Saturday, April 16, 2011

April Charcutepalooza- Smokin' the good stuff

What a busy month! Yes, I am a day late, but I got my taxes filed...took a trip to Beverly Hills (specifically to go to the SAAM Dining Room - part of José Andrés' The Bazaar with a tasting menu similar to the minibar in DC) and Dana Point, CA, hosted a retirement dinner on April 14 for a dear colleague that I will miss tremendously and we spent last weekend at the Westmoreland State Park to direct the Quantico Orienteering Meet.  I had business trips to Topeka, KS, New York City and Atlanta, GA. I think those are legitimate excuses.... I work hard and play hard!

Shoulder, Ventreche, Jambon and Back Fat

The best part of the month was that  I attended the Stonyman Gourmet Farmer Cochon & Charcuterie: A Workshop from Gascony in Virginia's Blue Ridge taught by Kate Hill and French butcher Dominique Chapolard. I now dream of bringing home a half of cochon and delicately disassembling the muscles into beautiful cuts of pork.  We were given the products of Dominique's work and that is the source of my pork that I smoked for this challenge.  I enjoyed the day with fellow Charcutepaloozers and area chefs that attended the workshop.  We had a wonderful lunch prepared by Susan and Alan James with perfect wine selections from Gascony region in southwest France.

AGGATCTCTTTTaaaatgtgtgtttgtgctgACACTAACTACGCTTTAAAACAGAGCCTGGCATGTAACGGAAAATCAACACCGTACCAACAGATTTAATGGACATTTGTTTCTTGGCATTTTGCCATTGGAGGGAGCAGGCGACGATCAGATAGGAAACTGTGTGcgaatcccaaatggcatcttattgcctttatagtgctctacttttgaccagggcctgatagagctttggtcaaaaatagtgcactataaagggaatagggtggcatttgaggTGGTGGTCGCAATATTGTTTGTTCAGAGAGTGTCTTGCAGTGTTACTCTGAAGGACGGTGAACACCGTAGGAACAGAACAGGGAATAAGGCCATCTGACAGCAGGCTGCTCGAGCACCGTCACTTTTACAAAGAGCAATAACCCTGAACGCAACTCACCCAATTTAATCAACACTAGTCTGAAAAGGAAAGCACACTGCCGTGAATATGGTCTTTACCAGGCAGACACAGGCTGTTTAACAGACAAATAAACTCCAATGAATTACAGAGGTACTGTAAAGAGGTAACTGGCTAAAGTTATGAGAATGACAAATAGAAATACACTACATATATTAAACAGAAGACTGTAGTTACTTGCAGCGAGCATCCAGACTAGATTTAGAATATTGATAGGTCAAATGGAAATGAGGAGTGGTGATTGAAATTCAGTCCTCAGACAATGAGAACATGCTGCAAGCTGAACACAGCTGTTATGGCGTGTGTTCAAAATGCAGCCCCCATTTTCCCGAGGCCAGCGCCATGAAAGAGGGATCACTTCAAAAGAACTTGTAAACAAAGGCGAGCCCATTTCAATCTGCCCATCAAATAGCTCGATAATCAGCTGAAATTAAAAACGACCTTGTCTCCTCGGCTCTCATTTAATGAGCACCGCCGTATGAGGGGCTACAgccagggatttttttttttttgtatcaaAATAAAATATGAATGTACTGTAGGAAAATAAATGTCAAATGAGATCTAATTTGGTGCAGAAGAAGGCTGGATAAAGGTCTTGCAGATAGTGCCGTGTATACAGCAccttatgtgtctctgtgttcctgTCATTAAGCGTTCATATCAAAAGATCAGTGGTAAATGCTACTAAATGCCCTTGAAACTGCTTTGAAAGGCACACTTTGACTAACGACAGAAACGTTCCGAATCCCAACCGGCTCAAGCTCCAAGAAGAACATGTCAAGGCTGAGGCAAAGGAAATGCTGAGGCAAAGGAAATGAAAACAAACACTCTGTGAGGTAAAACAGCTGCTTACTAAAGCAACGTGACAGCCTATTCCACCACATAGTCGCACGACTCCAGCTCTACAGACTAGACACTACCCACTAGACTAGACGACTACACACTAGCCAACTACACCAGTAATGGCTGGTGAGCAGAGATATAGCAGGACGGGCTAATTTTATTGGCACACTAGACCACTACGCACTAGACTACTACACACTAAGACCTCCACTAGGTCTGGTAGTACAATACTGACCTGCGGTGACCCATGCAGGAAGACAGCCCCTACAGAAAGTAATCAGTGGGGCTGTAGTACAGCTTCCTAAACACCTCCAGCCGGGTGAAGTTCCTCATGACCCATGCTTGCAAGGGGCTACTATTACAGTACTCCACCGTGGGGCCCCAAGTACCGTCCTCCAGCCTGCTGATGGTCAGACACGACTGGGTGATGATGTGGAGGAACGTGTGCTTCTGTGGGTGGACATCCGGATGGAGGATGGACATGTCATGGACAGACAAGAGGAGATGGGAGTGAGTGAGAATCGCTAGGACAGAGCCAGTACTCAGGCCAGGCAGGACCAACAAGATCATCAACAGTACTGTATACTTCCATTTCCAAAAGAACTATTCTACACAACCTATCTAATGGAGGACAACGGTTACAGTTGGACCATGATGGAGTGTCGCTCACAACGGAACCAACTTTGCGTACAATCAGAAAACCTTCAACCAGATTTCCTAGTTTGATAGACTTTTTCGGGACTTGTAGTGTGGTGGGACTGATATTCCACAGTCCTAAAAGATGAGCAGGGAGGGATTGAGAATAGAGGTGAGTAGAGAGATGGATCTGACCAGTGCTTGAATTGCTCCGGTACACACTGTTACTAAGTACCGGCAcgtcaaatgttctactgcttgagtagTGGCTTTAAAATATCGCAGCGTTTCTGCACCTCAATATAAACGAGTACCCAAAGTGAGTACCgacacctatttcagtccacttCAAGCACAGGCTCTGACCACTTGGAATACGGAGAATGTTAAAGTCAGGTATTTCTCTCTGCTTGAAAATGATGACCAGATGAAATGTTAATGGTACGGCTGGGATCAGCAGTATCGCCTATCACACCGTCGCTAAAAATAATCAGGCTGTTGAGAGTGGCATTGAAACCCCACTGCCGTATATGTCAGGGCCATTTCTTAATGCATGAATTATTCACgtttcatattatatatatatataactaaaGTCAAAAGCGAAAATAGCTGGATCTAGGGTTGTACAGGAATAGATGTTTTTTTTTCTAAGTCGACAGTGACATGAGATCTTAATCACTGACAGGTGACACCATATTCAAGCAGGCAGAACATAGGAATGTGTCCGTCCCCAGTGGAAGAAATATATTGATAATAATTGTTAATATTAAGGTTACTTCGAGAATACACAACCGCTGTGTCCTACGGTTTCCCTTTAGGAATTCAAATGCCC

Spicy Rub on Rolled Shoulder

Now I have the superb pork product and I just got an email that my Bradley Smoker is arriving on Friday. My plan of attack:  Use the tied piece of shoulder for Spicy Smoked Pork and use the other shoulder pieces for Tasso. I had the spicy rub in the spice drawer from another use, so I coated the shoulder and placed it in the fridge the night before.  I had the dry cure mixed up from the bacon challenge that I used the next day for the Tasso.  I let it cure in the fridge four hours, then I rinsed and covered it with the spices listed in Charcuterie. I guess I have developed a pantry of a charcutier resulting in rapid prep.... 

Dry Cure on Tasso

Cured, rubbed and ready for the Smoker

Next step assemble and season my new Bradley Smoker.  I have to say my first experience with the smoker was a bit of a problem... While seasoning my smoker, I found the bisquette dispenser was advancing two at a time, allowing the unburned bisquettes to fall into the water bowl and turn to mush. It is annoying enough that Bradley locks you into buying their products to make the smoke, but I get down right pissed when their machine wastes their expensive bisquettes.  I sent them an email, and their email robot sent back a suggestion that the advance button is stuck or it needed cleaning. It was brand new, so it doesn't need cleaning. I don't think the button was stuck either, but I haven't had time to use/test it again. I suspect the calibration of the advancer is off. So much for my rant on the Bradley Smoker.... It made really good smoke even if it used 20 bisquettes in 4 hours instead of the 12 it was supposed to use. (I figured out a way to salvage some of the unburned bisquettes for later use.)